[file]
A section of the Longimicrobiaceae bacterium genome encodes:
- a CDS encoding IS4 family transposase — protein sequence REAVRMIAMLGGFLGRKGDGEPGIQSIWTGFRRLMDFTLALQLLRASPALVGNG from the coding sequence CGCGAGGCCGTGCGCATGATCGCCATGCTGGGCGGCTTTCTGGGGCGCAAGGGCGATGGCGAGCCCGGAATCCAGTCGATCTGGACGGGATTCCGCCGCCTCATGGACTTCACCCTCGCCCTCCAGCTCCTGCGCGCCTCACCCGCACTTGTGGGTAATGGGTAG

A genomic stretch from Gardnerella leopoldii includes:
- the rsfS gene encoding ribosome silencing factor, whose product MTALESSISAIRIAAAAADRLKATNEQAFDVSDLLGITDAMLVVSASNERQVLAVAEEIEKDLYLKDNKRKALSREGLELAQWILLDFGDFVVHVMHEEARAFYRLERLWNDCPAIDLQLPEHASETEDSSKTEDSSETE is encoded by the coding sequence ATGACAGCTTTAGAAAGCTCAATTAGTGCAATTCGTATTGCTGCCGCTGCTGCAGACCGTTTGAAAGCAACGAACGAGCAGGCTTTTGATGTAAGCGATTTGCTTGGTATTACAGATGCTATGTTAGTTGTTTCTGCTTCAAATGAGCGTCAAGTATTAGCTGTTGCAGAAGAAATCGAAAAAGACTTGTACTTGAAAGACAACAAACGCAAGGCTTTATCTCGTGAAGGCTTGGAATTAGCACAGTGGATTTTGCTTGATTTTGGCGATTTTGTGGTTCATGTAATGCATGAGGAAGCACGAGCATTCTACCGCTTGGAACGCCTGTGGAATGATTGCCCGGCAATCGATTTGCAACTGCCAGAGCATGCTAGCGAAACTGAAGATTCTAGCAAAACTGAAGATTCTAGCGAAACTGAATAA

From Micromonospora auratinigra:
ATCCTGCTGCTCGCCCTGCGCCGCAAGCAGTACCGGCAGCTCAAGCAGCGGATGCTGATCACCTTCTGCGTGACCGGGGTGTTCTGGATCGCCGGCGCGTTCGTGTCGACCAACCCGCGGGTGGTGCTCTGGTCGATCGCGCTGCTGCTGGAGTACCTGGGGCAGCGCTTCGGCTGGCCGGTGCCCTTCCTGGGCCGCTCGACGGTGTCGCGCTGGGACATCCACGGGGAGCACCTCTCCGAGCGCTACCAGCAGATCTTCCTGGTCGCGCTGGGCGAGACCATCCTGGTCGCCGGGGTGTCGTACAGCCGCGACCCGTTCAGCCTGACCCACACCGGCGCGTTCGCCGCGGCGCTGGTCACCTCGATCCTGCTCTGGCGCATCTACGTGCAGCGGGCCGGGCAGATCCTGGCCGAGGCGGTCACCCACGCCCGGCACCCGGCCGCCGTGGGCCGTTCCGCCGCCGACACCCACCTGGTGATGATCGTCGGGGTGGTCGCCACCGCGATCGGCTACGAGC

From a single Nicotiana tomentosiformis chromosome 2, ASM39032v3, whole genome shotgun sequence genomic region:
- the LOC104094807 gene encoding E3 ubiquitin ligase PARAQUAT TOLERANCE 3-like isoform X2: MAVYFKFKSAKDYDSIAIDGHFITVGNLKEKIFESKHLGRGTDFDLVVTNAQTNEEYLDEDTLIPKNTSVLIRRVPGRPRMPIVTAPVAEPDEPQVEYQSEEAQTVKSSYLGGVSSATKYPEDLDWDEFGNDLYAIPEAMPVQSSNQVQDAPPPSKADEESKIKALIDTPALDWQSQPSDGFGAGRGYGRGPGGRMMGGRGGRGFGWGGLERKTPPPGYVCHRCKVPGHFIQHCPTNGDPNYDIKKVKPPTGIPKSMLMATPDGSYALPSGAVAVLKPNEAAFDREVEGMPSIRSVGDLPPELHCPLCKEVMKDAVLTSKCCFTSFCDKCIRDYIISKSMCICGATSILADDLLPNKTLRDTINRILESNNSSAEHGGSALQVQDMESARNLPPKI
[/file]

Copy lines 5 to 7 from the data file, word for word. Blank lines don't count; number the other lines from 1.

From Micromonospora auratinigra:
ATCCTGCTGCTCGCCCTGCGCCGCAAGCAGTACCGGCAGCTCAAGCAGCGGATGCTGATCACCTTCTGCGTGACCGGGGTGTTCTGGATCGCCGGCGCGTTCGTGTCGACCAACCCGCGGGTGGTGCTCTGGTCGATCGCGCTGCTGCTGGAGTACCTGGGGCAGCGCTTCGGCTGGCCGGTGCCCTTCCTGGGCCGCTCGACGGTGTCGCGCTGGGACATCCACGGGGAGCACCTCTCCGAGCGCTACCAGCAGATCTTCCTGGTCGCGCTGGGCGAGACCATCCTGGTCGCCGGGGTGTCGTACAGCCGCGACCCGTTCAGCCTGACCCACACCGGCGCGTTCGCCGCGGCGCTGGTCACCTCGATCCTGCTCTGGCGCATCTACGTGCAGCGGGCCGGGCAGATCCTGGCCGAGGCGGTCACCCACGCCCGGCACCCGGCCGCCGTGGGCCGTTCCGCCGCCGACACCCACCTGGTGATGATCGTCGGGGTGGTCGCCACCGCGATCGGCTACGAGC

From a single Nicotiana tomentosiformis chromosome 2, ASM39032v3, whole genome shotgun sequence genomic region: